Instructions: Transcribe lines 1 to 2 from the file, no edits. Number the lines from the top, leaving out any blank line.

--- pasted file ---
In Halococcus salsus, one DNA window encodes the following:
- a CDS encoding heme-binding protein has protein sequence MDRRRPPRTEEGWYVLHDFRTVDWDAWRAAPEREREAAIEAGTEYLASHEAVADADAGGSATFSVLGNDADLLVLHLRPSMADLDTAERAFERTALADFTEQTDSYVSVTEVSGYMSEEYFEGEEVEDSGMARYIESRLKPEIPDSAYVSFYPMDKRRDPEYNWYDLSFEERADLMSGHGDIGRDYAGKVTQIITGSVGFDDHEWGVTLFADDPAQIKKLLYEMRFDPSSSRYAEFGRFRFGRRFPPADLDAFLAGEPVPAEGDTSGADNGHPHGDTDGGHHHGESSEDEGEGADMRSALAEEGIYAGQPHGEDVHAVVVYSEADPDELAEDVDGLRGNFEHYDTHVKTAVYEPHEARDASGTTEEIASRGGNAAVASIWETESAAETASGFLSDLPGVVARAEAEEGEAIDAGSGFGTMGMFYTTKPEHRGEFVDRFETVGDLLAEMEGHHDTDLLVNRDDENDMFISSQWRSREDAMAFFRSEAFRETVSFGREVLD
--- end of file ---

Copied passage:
In Halococcus salsus, one DNA window encodes the following:
- a CDS encoding heme-binding protein has protein sequence MDRRRPPRTEEGWYVLHDFRTVDWDAWRAAPEREREAAIEAGTEYLASHEAVADADAGGSATFSVLGNDADLLVLHLRPSMADLDTAERAFERTALADFTEQTDSYVSVTEVSGYMSEEYFEGEEVEDSGMARYIESRLKPEIPDSAYVSFYPMDKRRDPEYNWYDLSFEERADLMSGHGDIGRDYAGKVTQIITGSVGFDDHEWGVTLFADDPAQIKKLLYEMRFDPSSSRYAEFGRFRFGRRFPPADLDAFLAGEPVPAEGDTSGADNGHPHGDTDGGHHHGESSEDEGEGADMRSALAEEGIYAGQPHGEDVHAVVVYSEADPDELAEDVDGLRGNFEHYDTHVKTAVYEPHEARDASGTTEEIASRGGNAAVASIWETESAAETASGFLSDLPGVVARAEAEEGEAIDAGSGFGTMGMFYTTKPEHRGEFVDRFETVGDLLAEMEGHHDTDLLVNRDDENDMFISSQWRSREDAMAFFRSEAFRETVSFGREVLD